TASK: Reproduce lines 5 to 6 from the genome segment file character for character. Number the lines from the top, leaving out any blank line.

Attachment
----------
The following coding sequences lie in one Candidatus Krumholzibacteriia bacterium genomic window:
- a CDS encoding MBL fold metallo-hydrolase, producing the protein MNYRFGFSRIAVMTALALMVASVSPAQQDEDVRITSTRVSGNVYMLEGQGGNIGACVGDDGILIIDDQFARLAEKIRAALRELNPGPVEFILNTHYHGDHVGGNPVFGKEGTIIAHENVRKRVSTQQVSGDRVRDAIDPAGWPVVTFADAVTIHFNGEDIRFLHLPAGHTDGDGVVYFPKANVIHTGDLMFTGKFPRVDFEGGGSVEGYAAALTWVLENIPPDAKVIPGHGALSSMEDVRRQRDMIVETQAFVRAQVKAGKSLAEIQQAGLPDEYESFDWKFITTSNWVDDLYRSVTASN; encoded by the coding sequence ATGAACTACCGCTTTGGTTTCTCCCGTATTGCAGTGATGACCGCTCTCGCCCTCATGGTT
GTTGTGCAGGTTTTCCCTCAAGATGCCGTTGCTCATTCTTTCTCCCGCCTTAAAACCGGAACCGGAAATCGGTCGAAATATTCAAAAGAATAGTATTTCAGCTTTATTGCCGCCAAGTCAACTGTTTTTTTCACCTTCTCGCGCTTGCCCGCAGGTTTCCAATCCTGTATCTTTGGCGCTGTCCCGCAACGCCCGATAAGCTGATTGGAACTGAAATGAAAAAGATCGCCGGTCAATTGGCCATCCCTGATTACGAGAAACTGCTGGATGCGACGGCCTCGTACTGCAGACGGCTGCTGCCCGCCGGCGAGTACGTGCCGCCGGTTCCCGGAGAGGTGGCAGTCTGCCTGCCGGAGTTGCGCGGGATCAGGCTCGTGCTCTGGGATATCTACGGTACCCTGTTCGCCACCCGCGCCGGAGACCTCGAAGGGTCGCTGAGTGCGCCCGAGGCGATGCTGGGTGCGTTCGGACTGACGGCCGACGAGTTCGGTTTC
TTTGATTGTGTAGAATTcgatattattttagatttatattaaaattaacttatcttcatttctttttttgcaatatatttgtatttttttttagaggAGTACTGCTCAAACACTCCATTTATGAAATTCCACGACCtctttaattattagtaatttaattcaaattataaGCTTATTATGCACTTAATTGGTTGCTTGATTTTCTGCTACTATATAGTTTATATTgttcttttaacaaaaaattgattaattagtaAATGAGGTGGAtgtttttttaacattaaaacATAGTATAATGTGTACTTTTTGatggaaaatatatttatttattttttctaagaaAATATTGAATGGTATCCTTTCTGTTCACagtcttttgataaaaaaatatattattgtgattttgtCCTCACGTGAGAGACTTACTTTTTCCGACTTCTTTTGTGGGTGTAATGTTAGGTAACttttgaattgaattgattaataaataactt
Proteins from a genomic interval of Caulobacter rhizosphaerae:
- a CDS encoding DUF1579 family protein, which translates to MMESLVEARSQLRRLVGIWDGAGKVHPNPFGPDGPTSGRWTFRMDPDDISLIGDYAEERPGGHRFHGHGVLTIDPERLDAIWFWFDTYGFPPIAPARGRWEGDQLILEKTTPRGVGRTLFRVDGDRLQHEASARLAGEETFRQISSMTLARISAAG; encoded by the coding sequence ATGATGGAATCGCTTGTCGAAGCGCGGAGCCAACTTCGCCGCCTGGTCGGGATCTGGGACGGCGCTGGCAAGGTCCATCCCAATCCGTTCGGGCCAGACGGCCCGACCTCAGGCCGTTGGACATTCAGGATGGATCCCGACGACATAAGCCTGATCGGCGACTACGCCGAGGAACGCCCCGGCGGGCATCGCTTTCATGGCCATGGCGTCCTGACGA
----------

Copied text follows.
Proteins from a genomic interval of Caulobacter rhizosphaerae:
- a CDS encoding DUF1579 family protein, which translates to MMESLVEARSQLRRLVGIWDGAGKVHPNPFGPDGPTSGRWTFRMDPDDISLIGDYAEERPGGHRFHGHGVLTIDPERLDAIWFWFDTYGFPPIAPARGRWEGDQLILEKTTPRGVGRTLFRVDGDRLQHEASARLAGEETFRQISSMTLARISAAG; encoded by the coding sequence ATGATGGAATCGCTTGTCGAAGCGCGGAGCCAACTTCGCCGCCTGGTCGGGATCTGGGACGGCGCTGGCAAGGTCCATCCCAATCCGTTCGGGCCAGACGGCCCGACCTCAGGCCGTTGGACATTCAGGATGGATCCCGACGACATAAGCCTGATCGGCGACTACGCCGAGGAACGCCCCGGCGGGCATCGCTTTCATGGCCATGGCGTCCTGACGA